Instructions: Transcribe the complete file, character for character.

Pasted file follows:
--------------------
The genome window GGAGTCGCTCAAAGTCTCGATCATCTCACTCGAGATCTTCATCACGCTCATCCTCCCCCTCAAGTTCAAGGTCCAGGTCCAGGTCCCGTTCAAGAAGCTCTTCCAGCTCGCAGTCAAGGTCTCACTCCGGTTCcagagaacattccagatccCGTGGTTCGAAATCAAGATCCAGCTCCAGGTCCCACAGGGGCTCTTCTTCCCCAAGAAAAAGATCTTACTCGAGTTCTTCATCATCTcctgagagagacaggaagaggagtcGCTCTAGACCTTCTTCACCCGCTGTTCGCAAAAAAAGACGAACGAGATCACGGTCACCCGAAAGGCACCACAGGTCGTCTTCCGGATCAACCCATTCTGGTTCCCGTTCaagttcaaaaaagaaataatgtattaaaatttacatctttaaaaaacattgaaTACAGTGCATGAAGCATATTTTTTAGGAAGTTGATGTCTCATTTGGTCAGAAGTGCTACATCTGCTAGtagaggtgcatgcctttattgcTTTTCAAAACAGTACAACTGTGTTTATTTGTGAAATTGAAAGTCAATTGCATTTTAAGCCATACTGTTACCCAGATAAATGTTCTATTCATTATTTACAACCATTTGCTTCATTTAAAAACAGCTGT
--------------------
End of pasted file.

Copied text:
The genome window GGAGTCGCTCAAAGTCTCGATCATCTCACTCGAGATCTTCATCACGCTCATCCTCCCCCTCAAGTTCAAGGTCCAGGTCCAGGTCCCGTTCAAGAAGCTCTTCCAGCTCGCAGTCAAGGTCTCACTCCGGTTCcagagaacattccagatccCGTGGTTCGAAATCAAGATCCAGCTCCAGGTCCCACAGGGGCTCTTCTTCCCCAAGAAAAAGATCTTACTCGAGTTCTTCATCATCTcctgagagagacaggaagaggagtcGCTCTAGACCTTCTTCACCCGCTGTTCGCAAAAAAAGACGAACGAGATCACGGTCACCCGAAAGGCACCACAGGTCGTCTTCCGGATCAACCCATTCTGGTTCCCGTTCaagttcaaaaaagaaataatgtattaaaatttacatctttaaaaaacattgaaTACAGTGCATGAAGCATATTTTTTAGGAAGTTGATGTCTCATTTGGTCAGAAGTGCTACATCTGCTAGtagaggtgcatgcctttattgcTTTTCAAAACAGTACAACTGTGTTTATTTGTGAAATTGAAAGTCAATTGCATTTTAAGCCATACTGTTACCCAGATAAATGTTCTATTCATTATTTACAACCATTTGCTTCATTTAAAAACAGCTGT